In consequence of the great number of substances which decompose the nitrate, or combine with it, and the constant presence in the stomach of one or more of these substances, especially albumen, muriatic acid, or a chloride, it is scarcely possible that it can long retain its integrity after having been swallowed; though it may do so sufficiently long to exert a direct influence on the mucous coat. That it should enter the small intestines as nitrate of silver, appears to me to be clearly impossible, unless swallowed in quantities so large as to be poisonous, or unless so incorporated with other substances in the form of pill, that, in this shape, it may pass through the stomach before the pill is broken up, and its interior exposed to the reagents there existing.
Locally, nitrate of silver is powerfully irritant, and, in a concentrated state, acts as an escharotic by combining with the albuminous matter of the tissues, and thus disorganizing them. When in contact with the mucous membranes, with ulcers, or with the skin deprived of the cuticle, it combines with the albumen of the secreted matters, and often with that of the tissue itself, forming a white and insoluble compound, which covers the surface; and this happens as well in the gastric and intestinal mucous membranes, as in those visible from without. Applied to the skin, it soon produces a black stain, in consequence of the partial reduction of the silver by reaction with the cuticle. This black stain usually remains until the cuticle separates, either gradually, or at once completely, as in vesication. It may be removed, however, by applying to the spot the tincture of iodine, and following this with a solution of hyposulphite of soda; or by the similar application of a solution of cyanide or of iodo-cyanide of potassium. (Journ. de Pharm., Nov. 1865, p. 414.) These remarks, in reference to the local effects of nitrate of silver, will be extended in a subsequent account of the escharotic and protective operation of the salt. At present, they seemed necessary to explain the effects of the medicine upon the stomach.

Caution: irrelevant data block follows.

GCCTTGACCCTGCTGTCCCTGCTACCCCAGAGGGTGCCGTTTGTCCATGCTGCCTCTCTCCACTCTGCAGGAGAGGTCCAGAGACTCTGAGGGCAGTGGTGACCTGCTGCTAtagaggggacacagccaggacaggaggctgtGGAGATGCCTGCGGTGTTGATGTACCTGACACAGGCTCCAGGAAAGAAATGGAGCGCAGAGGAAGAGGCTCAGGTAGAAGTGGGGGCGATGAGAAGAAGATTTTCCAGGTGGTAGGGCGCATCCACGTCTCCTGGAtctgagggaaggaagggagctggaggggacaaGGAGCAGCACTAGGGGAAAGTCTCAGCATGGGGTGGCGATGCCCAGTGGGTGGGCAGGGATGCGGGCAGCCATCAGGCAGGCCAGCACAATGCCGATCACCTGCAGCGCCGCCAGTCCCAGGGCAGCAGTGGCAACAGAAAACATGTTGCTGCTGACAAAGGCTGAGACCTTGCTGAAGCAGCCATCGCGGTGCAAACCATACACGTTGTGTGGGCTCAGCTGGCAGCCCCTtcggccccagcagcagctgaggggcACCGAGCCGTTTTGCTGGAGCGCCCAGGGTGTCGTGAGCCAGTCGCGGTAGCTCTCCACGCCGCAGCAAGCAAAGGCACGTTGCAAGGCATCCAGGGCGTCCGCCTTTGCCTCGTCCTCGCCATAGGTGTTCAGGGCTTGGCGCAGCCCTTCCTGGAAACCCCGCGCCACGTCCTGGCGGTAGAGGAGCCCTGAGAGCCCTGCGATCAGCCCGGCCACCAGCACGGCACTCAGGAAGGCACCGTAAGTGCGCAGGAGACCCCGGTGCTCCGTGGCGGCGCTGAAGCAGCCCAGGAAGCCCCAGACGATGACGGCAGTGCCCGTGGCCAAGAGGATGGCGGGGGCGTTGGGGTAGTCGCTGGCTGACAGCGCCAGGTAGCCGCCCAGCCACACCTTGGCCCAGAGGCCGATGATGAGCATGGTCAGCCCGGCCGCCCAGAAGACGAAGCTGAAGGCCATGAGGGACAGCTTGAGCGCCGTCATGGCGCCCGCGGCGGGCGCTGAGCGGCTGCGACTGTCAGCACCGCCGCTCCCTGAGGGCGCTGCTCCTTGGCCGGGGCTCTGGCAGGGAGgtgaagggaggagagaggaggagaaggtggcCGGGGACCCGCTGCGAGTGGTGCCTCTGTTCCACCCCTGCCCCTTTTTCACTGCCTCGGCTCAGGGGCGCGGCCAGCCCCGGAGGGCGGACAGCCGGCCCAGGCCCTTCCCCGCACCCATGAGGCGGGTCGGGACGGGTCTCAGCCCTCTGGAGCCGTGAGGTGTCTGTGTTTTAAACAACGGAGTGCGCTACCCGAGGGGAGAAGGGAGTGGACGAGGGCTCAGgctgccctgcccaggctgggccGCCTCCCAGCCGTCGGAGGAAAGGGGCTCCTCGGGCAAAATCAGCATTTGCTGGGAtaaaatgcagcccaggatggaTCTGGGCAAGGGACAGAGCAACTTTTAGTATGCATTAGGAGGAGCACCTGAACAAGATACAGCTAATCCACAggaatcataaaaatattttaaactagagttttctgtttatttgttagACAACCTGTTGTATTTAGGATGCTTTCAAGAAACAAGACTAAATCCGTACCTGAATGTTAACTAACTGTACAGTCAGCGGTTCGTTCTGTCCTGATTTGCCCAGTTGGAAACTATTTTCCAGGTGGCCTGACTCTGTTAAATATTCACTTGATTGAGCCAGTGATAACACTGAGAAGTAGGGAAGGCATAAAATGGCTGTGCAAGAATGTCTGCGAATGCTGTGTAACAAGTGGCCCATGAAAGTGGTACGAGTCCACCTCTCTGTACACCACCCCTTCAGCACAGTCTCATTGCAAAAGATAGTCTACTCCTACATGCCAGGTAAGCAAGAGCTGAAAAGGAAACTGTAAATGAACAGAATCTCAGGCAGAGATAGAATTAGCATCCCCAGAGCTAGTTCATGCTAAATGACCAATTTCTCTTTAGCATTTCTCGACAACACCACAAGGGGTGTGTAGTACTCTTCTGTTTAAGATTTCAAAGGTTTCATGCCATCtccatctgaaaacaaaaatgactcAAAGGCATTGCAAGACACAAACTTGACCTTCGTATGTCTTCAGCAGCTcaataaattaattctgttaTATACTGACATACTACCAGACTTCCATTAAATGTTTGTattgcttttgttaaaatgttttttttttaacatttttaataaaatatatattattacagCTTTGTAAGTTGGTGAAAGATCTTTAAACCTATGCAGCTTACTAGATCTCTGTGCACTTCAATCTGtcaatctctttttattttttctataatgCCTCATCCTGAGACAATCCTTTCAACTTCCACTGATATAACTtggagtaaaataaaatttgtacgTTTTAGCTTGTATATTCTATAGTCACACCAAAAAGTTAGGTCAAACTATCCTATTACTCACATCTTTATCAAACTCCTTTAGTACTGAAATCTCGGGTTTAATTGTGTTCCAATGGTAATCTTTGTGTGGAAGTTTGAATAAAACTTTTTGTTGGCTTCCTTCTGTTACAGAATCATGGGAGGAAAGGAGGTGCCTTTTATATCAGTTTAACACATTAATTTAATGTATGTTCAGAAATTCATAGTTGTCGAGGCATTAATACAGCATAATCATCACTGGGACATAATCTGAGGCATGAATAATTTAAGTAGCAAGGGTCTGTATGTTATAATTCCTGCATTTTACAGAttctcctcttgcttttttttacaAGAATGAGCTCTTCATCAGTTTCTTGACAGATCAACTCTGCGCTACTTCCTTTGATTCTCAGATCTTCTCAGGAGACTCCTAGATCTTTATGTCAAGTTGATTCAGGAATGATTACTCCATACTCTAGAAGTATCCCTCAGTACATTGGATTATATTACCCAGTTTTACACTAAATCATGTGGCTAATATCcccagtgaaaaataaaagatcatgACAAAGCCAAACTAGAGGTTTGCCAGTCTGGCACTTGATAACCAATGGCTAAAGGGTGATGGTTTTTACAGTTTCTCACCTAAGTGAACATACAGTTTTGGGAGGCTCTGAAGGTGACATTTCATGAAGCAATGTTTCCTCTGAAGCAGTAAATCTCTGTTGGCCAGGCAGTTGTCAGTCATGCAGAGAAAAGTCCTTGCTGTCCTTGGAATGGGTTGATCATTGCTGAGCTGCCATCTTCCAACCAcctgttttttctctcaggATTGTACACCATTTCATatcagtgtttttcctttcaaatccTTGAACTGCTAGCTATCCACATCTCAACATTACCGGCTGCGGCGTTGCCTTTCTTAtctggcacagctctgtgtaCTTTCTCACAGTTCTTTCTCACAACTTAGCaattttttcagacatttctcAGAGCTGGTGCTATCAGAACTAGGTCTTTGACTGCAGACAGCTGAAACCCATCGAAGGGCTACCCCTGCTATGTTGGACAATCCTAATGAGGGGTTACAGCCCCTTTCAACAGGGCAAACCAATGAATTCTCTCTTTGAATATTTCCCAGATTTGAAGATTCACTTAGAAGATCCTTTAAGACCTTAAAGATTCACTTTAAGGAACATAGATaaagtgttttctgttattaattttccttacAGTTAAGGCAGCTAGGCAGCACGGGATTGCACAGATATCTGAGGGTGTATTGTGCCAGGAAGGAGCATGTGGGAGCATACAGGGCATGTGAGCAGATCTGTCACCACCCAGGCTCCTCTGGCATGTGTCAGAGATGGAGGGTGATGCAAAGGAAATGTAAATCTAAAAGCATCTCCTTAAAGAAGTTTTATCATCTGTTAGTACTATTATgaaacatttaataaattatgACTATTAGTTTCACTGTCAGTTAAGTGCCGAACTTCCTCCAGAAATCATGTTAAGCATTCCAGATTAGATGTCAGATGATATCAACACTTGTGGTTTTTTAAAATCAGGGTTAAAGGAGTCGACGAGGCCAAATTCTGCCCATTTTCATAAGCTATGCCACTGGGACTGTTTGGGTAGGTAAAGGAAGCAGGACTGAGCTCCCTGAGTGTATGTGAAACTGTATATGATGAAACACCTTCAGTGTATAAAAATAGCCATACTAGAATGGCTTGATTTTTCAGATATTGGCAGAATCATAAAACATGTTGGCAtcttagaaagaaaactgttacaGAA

In very small doses, repeated two or three times a day, nitrate of silver produces no other observable effects than those of a gentle tonic and astringent; as improved appetite, invigorated digestion, and perhaps a tendency to costiveness. Taken more largely, it causes warmth of stomach, and some gastric uneasiness, indicating an irritant action, which, upon a still further increase of the quantity, is evinced by gastric pains, sometimes nausea and vomiting, and occasionally also by griping pains in the bowels, with either diarrhoea or constipation. As to the degree of irritant effect, much depends on the mode of administration, and the condition of the stomach at the time. It has been repeatedly observed that, in the form of pill, large doses produce little irritation; while a smaller quantity will violently irritate, if given in solution. Dr. Powell found that he could sometimes give fifteen grains in pill, while five grains in solution could rarely be borne by the stomach. (Med.-ehir. Trans., ix. 238.) The result is obviously owing, in the instance of the solution, to the whole quantity being brought at once into contact with the surface of the stomach, before time has been allowed for decomposition; while, in the pilular form, dissolving gradually, it acts also gradually, and is more liable to decomposition before it can act at all. When the stomach is full of food, the medicine would be much more exposed to decomposing reagencies than when it is empty, and would consequently be less likely to irritate; for all the insoluble substances resulting from the chemical changes of the nitrate in the stomach are much less irritant than the salt itself. Thus, the chloride of silver, which must be among the most common products, may be given in large doses, without observable effect.